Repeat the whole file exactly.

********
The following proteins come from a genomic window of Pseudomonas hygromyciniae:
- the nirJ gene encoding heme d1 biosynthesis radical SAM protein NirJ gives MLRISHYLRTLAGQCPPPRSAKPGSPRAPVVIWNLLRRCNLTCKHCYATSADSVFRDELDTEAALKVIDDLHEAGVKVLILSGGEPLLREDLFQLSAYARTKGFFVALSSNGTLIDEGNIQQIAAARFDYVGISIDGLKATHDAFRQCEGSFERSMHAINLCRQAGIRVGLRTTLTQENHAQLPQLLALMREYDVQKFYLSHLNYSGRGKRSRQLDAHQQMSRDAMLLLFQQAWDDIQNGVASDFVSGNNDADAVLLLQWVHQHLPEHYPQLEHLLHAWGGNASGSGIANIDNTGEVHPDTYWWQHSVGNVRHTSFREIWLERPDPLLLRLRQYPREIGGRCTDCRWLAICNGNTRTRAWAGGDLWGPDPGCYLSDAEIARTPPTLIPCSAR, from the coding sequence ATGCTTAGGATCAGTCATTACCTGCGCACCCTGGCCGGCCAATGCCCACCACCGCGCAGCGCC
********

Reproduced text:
The following proteins come from a genomic window of Pseudomonas hygromyciniae:
- the nirJ gene encoding heme d1 biosynthesis radical SAM protein NirJ gives MLRISHYLRTLAGQCPPPRSAKPGSPRAPVVIWNLLRRCNLTCKHCYATSADSVFRDELDTEAALKVIDDLHEAGVKVLILSGGEPLLREDLFQLSAYARTKGFFVALSSNGTLIDEGNIQQIAAARFDYVGISIDGLKATHDAFRQCEGSFERSMHAINLCRQAGIRVGLRTTLTQENHAQLPQLLALMREYDVQKFYLSHLNYSGRGKRSRQLDAHQQMSRDAMLLLFQQAWDDIQNGVASDFVSGNNDADAVLLLQWVHQHLPEHYPQLEHLLHAWGGNASGSGIANIDNTGEVHPDTYWWQHSVGNVRHTSFREIWLERPDPLLLRLRQYPREIGGRCTDCRWLAICNGNTRTRAWAGGDLWGPDPGCYLSDAEIARTPPTLIPCSAR, from the coding sequence ATGCTTAGGATCAGTCATTACCTGCGCACCCTGGCCGGCCAATGCCCACCACCGCGCAGCGCC